• The release is also deployed to a QA environment. It’s a dedicated environment where all the regression tests are run. The full regression test suite takes a bit of time to run but it’s automated.
  • When you’ve got the green light from the QA team, you can go ahead and deploy to a preproduction environment. This environment is the closer to the production in terms of data. It contains a fresh anonymized version of the production database where the product manager can do a bunch of sanity checks.
  • Last but not least when all the lights are green, the release is deployed to production.

Each of the deployment to each of the environments are done by a member of the TechOps team in collaboration with the Release Captain and the Product Manager and anyone who wants to join. If you’re looking for more technical details about our deployment stack, there’s a nice blog post from Guillaume about that here

Everyday, first meeting of the day is the daily support meeting where the goal is to check where do we stand in terms of issues and release. As a Release Captain, you have to give an update regarding the release process :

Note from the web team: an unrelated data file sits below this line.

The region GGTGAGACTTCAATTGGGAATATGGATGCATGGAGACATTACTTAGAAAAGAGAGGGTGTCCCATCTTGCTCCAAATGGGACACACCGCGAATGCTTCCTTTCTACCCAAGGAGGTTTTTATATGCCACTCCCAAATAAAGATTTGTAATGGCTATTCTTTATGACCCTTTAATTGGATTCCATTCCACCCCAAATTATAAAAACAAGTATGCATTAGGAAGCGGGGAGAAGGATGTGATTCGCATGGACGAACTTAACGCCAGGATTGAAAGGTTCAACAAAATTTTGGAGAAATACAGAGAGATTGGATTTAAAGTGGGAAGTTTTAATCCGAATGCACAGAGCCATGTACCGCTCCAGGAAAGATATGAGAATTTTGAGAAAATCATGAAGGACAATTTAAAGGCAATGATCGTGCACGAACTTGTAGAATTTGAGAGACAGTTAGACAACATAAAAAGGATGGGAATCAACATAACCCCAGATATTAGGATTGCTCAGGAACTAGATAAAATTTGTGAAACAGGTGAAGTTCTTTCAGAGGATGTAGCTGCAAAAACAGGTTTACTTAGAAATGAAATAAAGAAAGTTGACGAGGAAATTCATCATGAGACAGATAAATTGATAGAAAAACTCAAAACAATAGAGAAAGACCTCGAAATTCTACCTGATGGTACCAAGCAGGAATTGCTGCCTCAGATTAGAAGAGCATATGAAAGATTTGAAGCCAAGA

• What have been done yesterday?
  • What is the plan for today?
  • Are we on time regarding the current release schedule?

Finally the release is deployed to production. Then one last thing left to do is merging the release branch containing the hot fixes back into the main branch.

To be a Release Captain,  you need :

  • a good understanding of the existing release process
  • a bit of technical skills (especially regarding git)
  • a bit of communication skills
  • a bit of « keep calm and carry on »
  • a bit of «  keep calm and ask for help because you’re clearly not alone »

Why being a Release Captain is cool?

Being a Release Captain gave me the opportunity to discuss with a lot of people at QIMA that I did not yet have the opportunity to meet before.

One more thing

The Release Captain is not really an official role at QIMA. I did not find anything in the current QIMA documentation that explains what you’ve just read but the term is more and more used within QIMA. It’s more of a habit for the developers to have, when part of a support sprint, to ensure nobody is forgetting the release timeline. I’m not even sure all QIMA developers will recognise themselves while reading this but it’s what I had in mind when I did it 🙂

If you want to join this adventure, We’re hiring!

Written by Jérémy Sevellec, Software Engineer at QIMA